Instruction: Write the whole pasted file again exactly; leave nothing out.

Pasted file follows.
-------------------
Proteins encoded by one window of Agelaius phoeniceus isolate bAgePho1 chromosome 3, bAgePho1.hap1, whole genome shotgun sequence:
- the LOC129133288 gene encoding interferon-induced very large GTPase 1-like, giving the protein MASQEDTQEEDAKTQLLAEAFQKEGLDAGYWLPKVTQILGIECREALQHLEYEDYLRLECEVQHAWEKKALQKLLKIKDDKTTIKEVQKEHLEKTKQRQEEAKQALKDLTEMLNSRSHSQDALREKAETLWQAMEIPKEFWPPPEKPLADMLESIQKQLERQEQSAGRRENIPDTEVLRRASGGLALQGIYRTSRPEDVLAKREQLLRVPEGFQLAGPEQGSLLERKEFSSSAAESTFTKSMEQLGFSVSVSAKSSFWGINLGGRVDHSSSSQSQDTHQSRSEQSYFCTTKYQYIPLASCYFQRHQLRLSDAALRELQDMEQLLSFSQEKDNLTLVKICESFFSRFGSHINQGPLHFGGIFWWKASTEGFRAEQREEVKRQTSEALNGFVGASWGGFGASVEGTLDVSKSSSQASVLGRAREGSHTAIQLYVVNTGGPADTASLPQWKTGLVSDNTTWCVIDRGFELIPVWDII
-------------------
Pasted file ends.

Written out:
Proteins encoded by one window of Agelaius phoeniceus isolate bAgePho1 chromosome 3, bAgePho1.hap1, whole genome shotgun sequence:
- the LOC129133288 gene encoding interferon-induced very large GTPase 1-like, giving the protein MASQEDTQEEDAKTQLLAEAFQKEGLDAGYWLPKVTQILGIECREALQHLEYEDYLRLECEVQHAWEKKALQKLLKIKDDKTTIKEVQKEHLEKTKQRQEEAKQALKDLTEMLNSRSHSQDALREKAETLWQAMEIPKEFWPPPEKPLADMLESIQKQLERQEQSAGRRENIPDTEVLRRASGGLALQGIYRTSRPEDVLAKREQLLRVPEGFQLAGPEQGSLLERKEFSSSAAESTFTKSMEQLGFSVSVSAKSSFWGINLGGRVDHSSSSQSQDTHQSRSEQSYFCTTKYQYIPLASCYFQRHQLRLSDAALRELQDMEQLLSFSQEKDNLTLVKICESFFSRFGSHINQGPLHFGGIFWWKASTEGFRAEQREEVKRQTSEALNGFVGASWGGFGASVEGTLDVSKSSSQASVLGRAREGSHTAIQLYVVNTGGPADTASLPQWKTGLVSDNTTWCVIDRGFELIPVWDII